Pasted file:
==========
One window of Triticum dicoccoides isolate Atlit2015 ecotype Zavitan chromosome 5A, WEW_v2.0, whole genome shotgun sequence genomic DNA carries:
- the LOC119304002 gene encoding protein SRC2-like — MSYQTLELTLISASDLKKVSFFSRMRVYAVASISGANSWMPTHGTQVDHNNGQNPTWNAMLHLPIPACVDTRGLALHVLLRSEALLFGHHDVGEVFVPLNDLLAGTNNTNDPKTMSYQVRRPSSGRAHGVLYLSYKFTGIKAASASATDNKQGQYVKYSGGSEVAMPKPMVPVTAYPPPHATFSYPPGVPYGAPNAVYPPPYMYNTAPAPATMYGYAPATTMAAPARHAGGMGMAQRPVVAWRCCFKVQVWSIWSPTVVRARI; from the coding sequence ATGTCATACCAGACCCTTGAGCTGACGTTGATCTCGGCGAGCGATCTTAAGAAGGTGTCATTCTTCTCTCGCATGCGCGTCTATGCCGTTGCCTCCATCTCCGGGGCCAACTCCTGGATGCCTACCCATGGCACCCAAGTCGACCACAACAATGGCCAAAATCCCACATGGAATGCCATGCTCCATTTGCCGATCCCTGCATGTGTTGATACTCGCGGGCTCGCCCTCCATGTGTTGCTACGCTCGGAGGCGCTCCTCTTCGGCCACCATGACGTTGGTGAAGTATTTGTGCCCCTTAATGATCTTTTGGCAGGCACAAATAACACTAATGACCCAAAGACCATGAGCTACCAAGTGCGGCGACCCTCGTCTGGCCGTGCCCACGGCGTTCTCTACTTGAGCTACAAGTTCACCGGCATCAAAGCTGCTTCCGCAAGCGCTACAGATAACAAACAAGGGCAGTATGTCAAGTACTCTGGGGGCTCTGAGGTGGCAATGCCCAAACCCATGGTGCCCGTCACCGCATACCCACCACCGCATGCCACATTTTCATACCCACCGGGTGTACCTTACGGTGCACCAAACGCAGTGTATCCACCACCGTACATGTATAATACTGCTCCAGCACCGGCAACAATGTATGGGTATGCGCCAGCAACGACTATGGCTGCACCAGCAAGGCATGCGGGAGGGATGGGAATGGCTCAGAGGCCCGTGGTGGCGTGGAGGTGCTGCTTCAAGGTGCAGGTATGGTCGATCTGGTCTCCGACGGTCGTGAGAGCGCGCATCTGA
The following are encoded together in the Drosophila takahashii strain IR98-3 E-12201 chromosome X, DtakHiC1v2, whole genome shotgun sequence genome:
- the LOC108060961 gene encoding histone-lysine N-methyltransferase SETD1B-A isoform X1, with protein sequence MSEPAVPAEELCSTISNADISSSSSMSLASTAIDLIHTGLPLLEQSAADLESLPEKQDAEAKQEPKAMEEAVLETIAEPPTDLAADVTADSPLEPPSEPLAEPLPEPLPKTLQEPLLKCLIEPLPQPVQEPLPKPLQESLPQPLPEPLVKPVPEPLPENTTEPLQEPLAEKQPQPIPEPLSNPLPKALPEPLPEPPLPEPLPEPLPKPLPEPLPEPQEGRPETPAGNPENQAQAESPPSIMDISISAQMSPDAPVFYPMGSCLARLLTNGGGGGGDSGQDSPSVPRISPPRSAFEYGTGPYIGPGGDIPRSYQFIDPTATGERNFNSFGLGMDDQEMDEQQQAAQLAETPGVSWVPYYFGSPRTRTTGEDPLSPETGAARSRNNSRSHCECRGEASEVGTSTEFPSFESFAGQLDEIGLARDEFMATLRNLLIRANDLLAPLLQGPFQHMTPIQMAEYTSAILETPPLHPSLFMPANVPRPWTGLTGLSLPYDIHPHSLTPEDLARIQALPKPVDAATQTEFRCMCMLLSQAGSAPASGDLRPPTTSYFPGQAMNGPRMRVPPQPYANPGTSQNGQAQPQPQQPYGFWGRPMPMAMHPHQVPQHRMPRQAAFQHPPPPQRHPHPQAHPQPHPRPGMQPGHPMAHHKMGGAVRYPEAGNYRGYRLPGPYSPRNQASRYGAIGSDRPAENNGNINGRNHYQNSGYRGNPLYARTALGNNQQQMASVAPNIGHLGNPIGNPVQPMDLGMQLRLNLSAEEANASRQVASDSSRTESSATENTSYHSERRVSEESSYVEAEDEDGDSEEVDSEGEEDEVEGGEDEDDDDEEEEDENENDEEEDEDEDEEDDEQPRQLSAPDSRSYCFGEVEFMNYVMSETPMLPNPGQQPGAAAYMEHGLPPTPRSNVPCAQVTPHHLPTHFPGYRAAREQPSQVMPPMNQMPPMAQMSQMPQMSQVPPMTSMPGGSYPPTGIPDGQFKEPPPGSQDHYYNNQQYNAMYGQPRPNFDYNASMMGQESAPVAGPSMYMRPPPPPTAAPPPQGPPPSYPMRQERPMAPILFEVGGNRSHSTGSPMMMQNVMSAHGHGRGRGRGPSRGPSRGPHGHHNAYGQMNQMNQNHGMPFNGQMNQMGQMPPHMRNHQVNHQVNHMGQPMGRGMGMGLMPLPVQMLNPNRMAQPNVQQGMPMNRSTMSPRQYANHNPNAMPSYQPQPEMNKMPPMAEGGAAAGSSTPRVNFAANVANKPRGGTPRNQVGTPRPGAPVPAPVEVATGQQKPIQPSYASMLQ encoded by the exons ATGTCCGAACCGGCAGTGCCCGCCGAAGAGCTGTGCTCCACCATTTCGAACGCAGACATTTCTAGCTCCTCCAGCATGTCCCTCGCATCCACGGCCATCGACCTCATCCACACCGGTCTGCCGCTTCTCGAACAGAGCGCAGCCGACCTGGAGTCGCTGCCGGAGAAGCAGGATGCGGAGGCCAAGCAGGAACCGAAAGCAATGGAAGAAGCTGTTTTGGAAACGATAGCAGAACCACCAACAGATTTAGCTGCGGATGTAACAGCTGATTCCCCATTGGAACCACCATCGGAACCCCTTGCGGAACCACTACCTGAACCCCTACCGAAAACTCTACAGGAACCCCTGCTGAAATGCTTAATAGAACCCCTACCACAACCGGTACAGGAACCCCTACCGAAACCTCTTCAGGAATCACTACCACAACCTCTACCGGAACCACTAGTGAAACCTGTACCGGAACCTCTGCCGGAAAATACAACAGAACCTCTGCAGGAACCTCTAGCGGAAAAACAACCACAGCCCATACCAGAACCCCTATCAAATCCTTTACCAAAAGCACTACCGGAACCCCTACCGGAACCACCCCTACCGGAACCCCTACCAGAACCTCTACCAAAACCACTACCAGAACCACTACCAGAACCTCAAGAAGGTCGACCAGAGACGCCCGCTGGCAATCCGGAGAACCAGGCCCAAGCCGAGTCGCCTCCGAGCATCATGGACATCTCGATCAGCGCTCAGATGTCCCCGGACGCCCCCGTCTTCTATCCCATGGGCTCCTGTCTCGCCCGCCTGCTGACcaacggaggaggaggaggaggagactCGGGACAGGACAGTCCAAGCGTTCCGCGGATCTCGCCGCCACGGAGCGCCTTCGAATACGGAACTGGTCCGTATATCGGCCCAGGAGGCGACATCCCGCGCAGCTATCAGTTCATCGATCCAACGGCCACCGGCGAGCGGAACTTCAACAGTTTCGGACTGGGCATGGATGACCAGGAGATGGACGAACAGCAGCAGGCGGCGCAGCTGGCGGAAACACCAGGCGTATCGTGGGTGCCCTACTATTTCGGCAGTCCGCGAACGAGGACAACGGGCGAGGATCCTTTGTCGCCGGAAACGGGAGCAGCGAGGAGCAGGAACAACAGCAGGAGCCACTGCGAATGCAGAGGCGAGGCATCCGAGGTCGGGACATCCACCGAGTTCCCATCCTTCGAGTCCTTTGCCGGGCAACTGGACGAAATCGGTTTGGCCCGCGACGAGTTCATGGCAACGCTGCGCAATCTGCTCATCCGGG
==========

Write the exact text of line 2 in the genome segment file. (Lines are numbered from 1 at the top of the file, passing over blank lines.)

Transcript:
- the LOC119304002 gene encoding protein SRC2-like — MSYQTLELTLISASDLKKVSFFSRMRVYAVASISGANSWMPTHGTQVDHNNGQNPTWNAMLHLPIPACVDTRGLALHVLLRSEALLFGHHDVGEVFVPLNDLLAGTNNTNDPKTMSYQVRRPSSGRAHGVLYLSYKFTGIKAASASATDNKQGQYVKYSGGSEVAMPKPMVPVTAYPPPHATFSYPPGVPYGAPNAVYPPPYMYNTAPAPATMYGYAPATTMAAPARHAGGMGMAQRPVVAWRCCFKVQVWSIWSPTVVRARI; from the coding sequence ATGTCATACCAGACCCTTGAGCTGACGTTGATCTCGGCGAGCGATCTTAAGAAGGTGTCATTCTTCTCTCGCATGCGCGTCTATGCCGTTGCCTCCATCTCCGGGGCCAACTCCTGGATGCCTACCCATGGCACCCAAGTCGACCACAACAATGGCCAAAATCCCACATGGAATGCCATGCTCCATTTGCCGATCCCTGCATGTGTTGATACTCGCGGGCTCGCCCTCCATGTGTTGCTACGCTCGGAGGCGCTCCTCTTCGGCCACCATGACGTTGGTGAAGTATTTGTGCCCCTTAATGATCTTTTGGCAGGCACAAATAACACTAATGACCCAAAGACCATGAGCTACCAAGTGCGGCGACCCTCGTCTGGCCGTGCCCACGGCGTTCTCTACTTGAGCTACAAGTTCACCGGCATCAAAGCTGCTTCCGCAAGCGCTACAGATAACAAACAAGGGCAGTATGTCAAGTACTCTGGGGGCTCTGAGGTGGCAATGCCCAAACCCATGGTGCCCGTCACCGCATACCCACCACCGCATGCCACATTTTCATACCCACCGGGTGTACCTTACGGTGCACCAAACGCAGTGTATCCACCACCGTACATGTATAATACTGCTCCAGCACCGGCAACAATGTATGGGTATGCGCCAGCAACGACTATGGCTGCACCAGCAAGGCATGCGGGAGGGATGGGAATGGCTCAGAGGCCCGTGGTGGCGTGGAGGTGCTGCTTCAAGGTGCAGGTATGGTCGATCTGGTCTCCGACGGTCGTGAGAGCGCGCATCTGA